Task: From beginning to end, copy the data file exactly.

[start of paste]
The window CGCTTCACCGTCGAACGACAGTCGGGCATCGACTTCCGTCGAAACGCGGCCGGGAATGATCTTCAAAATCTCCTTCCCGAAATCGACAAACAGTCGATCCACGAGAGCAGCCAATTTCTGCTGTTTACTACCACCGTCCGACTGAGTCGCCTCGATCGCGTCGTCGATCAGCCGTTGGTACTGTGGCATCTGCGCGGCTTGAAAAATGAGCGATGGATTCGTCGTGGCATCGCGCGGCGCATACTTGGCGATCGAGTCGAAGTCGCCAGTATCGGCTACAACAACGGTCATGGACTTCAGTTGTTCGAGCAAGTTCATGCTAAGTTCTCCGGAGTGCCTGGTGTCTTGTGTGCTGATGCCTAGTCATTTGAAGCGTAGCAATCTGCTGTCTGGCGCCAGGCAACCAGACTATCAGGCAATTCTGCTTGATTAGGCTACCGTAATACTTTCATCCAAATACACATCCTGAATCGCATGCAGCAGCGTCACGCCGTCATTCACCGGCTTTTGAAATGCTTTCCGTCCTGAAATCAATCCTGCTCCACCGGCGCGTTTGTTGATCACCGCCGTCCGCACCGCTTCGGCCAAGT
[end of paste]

The window CGCTTCACCGTCGAACGACAGTCGGGCATCGACTTCCGTCGAAACGCGGCCGGGAATGATCTTCAAAATCTCCTTCCCGAAATCGACAAACAGTCGATCCACGAGAGCAGCCAATTTCTGCTGTTTACTACCACCGTCCGACTGAGTCGCCTCGATCGCGTCGTCGATCAGCCGTTGGTACTGTGGCATCTGCGCGGCTTGAAAAATGAGCGATGGATTCGTCGTGGCATCGCGCGGCGCATACTTGGCGATCGAGTCGAAGTCGCCAGTATCGGCTACAACAACGGTCATGGACTTCAGTTGTTCGAGCAAGTTCATGCTAAGTTCTCCGGAGTGCCTGGTGTCTTGTGTGCTGATGCCTAGTCATTTGAAGCGTAGCAATCTGCTGTCTGGCGCCAGGCAACCAGACTATCAGGCAATTCTGCTTGATTAGGCTACCGTAATACTTTCATCCAAATACACATCCTGAATCGCATGCAGCAGCGTCACGCCGTCATTCACCGGCTTTTGAAATGCTTTCCGTCCTGAAATCAATCCTGCTCCACCGGCGCGTTTGTTGATCACCGCCGTCCGCACCGCTTCGGCCAAGT